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Masahiro Tanaka’s home run problem

Masahiro Tanaka has a home run problem. This isn’t news to Yankee fans who have watched the right-hander since 2014 but it seems to get worse every season.

On Monday night against the Texas Rangers, Tanaka surrendered two home runs to bring his season total, thus far, to 11. He has given up five in his last three starts. He gave up one in the rain-shortened game last week against the Nationals, and two against the Red Sox on May 9. Tanaka only has two starts without giving up a home run; April 23 in a 14-1 win against Minnesota and in the 6-5 victory over Houston on May 3.

Tanaka has made 10 starts and while the Yankees only have two losses in those starts, before Monday’s win against the Rangers, he pitched three straight no-decisions and allowed 10 earned runs. His HR/9 is hovering around last year’s mark and last year, he surrendered 35 long balls, a career-high since coming to the U.S.

Per Baseball Savant, Tanaka relies on six pitches. A slider, splitter, four-seam fastball, sinker, curveball, and a cutter. As you can see, he threw his slider a lot more during the first month of the season. Now he throws both his slider and splitter around 31% of the time.

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Both home runs on Monday night were off his splitter. On May 9, Mitch Moreland’s home run was off a slider and Andrew Benintendi’s was off a sinker.

Courtesy of Baseball Savant

Courtesy of Baseball Savant

Tanaka’s given up home runs the most with his slider (4), his sinker is next (3) and he’s given up two apiece on his four-seamer and splitter.

Here is where all 11 of Tanaka’s home run pitches landed in the zone. As you can see, six of them were right in the middle of the zone while the other five were just a bit lower but still in the zone.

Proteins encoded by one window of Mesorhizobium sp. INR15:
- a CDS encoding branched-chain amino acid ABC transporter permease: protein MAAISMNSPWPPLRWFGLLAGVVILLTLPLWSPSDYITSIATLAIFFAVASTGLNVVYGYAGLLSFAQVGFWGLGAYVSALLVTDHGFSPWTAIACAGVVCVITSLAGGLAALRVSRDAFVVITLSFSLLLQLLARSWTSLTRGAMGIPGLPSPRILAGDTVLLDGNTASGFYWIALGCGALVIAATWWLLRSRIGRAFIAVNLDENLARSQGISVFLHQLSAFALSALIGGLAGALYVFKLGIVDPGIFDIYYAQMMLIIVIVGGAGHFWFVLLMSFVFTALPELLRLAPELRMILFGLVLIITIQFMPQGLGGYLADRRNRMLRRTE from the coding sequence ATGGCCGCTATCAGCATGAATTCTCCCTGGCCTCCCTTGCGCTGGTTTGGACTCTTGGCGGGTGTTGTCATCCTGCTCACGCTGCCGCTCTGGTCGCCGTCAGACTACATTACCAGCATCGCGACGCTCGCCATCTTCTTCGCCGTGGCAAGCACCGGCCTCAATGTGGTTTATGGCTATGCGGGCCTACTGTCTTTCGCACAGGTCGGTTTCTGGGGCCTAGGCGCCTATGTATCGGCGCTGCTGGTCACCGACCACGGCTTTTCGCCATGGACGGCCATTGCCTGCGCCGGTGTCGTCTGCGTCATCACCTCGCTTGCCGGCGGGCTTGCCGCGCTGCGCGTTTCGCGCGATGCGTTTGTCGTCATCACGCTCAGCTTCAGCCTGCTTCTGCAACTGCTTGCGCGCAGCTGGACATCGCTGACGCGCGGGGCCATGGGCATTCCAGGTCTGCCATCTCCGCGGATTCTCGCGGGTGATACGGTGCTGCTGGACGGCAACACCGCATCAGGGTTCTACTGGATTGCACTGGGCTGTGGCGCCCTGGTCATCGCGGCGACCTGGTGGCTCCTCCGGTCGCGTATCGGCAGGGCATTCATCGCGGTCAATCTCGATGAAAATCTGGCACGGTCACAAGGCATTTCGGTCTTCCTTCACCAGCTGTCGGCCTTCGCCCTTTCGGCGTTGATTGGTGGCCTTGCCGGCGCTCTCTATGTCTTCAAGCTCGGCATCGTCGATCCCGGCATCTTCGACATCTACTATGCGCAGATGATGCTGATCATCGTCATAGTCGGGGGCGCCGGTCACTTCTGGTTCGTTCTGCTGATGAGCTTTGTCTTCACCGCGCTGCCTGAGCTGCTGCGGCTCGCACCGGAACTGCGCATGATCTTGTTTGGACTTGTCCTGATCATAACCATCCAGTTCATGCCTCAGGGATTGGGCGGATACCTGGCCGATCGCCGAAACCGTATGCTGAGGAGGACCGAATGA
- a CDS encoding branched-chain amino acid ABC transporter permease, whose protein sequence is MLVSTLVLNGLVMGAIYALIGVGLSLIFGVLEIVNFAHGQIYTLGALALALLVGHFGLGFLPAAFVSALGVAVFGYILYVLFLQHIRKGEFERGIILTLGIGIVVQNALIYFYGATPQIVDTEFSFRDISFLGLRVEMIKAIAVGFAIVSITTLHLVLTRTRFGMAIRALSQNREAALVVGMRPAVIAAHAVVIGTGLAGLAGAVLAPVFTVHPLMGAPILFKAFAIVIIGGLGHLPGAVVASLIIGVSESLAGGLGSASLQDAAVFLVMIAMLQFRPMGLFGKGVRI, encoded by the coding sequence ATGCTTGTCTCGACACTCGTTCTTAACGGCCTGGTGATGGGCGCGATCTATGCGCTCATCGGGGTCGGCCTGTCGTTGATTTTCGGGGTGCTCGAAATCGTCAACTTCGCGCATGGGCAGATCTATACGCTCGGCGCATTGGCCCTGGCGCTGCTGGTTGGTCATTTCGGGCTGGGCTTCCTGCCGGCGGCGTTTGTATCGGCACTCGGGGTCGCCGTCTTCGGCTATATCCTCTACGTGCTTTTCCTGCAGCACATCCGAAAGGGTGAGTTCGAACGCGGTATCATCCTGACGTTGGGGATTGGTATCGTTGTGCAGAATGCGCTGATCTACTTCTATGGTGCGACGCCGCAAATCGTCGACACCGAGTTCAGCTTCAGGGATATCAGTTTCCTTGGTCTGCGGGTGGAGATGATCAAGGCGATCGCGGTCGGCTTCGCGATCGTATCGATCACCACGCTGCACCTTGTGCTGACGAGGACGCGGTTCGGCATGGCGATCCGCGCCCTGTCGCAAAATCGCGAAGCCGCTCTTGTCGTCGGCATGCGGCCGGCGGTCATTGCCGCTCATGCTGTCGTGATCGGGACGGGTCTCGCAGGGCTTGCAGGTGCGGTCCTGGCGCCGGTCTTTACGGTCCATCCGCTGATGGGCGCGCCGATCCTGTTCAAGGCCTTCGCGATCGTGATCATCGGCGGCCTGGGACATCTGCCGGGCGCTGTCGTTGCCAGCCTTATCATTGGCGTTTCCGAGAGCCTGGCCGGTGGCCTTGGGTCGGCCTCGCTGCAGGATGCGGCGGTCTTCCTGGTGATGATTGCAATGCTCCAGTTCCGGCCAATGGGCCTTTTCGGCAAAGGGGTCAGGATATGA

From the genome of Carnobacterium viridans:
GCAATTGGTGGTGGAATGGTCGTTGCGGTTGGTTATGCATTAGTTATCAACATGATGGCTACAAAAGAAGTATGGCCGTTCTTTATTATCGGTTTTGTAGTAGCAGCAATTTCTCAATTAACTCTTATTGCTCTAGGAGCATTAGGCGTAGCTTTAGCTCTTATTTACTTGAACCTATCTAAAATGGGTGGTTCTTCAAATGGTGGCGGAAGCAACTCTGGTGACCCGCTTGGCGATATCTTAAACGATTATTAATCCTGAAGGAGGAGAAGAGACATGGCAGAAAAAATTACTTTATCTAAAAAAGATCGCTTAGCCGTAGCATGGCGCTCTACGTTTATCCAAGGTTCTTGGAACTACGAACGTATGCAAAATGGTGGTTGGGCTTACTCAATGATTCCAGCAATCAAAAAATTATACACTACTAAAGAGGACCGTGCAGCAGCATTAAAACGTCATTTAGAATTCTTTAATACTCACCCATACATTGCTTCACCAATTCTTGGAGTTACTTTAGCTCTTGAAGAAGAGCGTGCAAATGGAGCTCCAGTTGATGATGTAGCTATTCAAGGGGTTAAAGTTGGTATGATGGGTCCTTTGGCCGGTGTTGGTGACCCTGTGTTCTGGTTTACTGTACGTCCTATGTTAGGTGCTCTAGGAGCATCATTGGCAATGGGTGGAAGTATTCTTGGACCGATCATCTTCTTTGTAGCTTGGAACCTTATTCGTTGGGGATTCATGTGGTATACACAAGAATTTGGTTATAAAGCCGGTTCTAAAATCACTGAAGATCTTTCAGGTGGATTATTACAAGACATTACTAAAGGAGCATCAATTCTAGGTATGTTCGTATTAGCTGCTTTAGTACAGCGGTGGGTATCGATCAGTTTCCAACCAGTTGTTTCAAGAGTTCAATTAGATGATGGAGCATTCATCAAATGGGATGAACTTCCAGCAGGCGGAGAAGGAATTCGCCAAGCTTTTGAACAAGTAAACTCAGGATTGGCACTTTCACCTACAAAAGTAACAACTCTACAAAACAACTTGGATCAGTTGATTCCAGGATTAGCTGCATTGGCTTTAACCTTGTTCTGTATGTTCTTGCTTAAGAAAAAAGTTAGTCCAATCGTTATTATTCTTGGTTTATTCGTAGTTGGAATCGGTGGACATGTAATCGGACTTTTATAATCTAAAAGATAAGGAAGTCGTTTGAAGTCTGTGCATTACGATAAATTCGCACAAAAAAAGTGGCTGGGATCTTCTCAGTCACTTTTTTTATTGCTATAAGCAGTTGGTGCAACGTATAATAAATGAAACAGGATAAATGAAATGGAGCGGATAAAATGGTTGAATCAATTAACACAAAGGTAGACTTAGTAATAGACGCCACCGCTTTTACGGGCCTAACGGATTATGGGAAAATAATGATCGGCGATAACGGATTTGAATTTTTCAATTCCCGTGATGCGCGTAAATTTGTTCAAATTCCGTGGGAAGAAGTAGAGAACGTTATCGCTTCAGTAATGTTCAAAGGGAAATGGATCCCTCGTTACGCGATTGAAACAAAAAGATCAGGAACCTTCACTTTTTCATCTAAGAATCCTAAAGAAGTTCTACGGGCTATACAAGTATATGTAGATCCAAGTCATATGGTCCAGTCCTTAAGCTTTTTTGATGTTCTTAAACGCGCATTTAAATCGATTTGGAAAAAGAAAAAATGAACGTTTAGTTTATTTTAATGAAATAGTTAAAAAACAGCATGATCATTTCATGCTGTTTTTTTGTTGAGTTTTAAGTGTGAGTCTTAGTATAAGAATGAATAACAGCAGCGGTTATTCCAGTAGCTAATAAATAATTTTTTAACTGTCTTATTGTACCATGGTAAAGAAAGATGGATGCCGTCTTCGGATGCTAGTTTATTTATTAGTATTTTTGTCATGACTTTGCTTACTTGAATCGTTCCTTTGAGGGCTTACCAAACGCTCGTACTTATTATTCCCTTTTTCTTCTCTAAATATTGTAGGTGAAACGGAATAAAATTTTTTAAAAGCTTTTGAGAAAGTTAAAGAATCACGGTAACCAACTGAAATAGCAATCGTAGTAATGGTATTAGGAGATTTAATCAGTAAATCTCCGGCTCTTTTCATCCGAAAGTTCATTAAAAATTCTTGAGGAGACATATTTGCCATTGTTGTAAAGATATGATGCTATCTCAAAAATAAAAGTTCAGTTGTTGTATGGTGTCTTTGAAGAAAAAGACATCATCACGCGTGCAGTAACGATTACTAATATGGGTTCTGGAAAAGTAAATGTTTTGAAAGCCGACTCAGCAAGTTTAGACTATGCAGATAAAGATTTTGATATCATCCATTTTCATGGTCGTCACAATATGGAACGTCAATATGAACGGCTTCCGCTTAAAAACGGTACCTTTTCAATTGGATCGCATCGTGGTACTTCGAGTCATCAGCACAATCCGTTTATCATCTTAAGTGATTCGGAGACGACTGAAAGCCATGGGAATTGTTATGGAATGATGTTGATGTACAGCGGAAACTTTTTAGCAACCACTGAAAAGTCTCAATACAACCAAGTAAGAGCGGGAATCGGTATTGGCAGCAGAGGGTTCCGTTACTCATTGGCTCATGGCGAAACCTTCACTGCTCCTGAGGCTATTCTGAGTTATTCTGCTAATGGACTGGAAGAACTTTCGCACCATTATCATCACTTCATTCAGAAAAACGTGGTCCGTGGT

Courtesy of Baseball Savant

Courtesy of Baseball Savant

This heat map also shows exactly where Tanaka’s home run pitches landed in the zone. When his four-seamer is flat, his splitter doesn’t drop and when his slider and sinker also don’t move enough, batters are going to hit them well and out of the park.

Courtesy of Baseball Savant

Courtesy of Baseball Savant


I took a look at where in the count Tanaka’s has given up his 11 home runs and here are the results:

Tanaka has given up three home runs with the batter behind in the count.

  • Adam Jones hit one off Tanaka’s slider on an 0-1 pitch on April 5
  • Zack Cozart hit one off Tanaka’s slider on an 0-1 pitch April 28
  • Andrew Benintendi hit one off Tanaka’s slider on an 0-1 pitch on May 9

See a pattern?

He’s given up three with the batter behind in the count.

  • J.T. Realmuto hit one off Tanaka’s four-seamer on a 3-1 count on April 17
  • Mitch Moreland hit one off Tanaka’s sinker on a 2-0 pitch on May 9
  • Joey Gallo hit one off Tanaka’s spiltter on a 2-0 count on May 21.

He’s given up two home runs on a 1-1 count.

  • Anthony Rendon hit one off Tanaka’s sinker on May 15
  • Rougned Odor hit one off Tanaka’s splitter on May 21

And finally, first-pitch home runs.

  • Randall Grichuk hit one off Tanaka’s four-seamer on March 30
  • Hanley Ramirez hit one off Tanaka’s slider on April 11
  • J.D. Martinez hit one off Tanaka’s sinker on April 11

At least Tanaka’s spreading the wealth, so to speak. I was a little surprised that Tanaka has not (to this point) yielded a home run with two strikes. I guess that’s one positive because nothing is more frustrating to watch than a pitcher getting the batter to two strikes and then giving up a home run.

Last season at this time, Tanaka had given up 14 home runs; even giving up four in a start to the Astros on May 14, 2017. He made 30 starts last season and he had 10 games in which he surrendered multiple home runs and 10 starts in which he escaped unscathed by the long ball. So he’s not on pace to eclipse last year’s total but all he needs is a couple more multi-home run games and he’ll be back on track.

I’m not sure what the solution is or if there even is one. Sometimes you can’t help when your pitches don’t do what you want them to do. If every pitcher could control their pitches all the time, baseball would be kind of boring because strikeouts would go up even more and games would be low-scoring affairs. The bottom line is, Masahiro Tanaka has always been somewhat homer-prone while playing in the Majors and as he ages, it’s getting worse.

Photo Credit: Robert Deutsch-USA TODAY Sports

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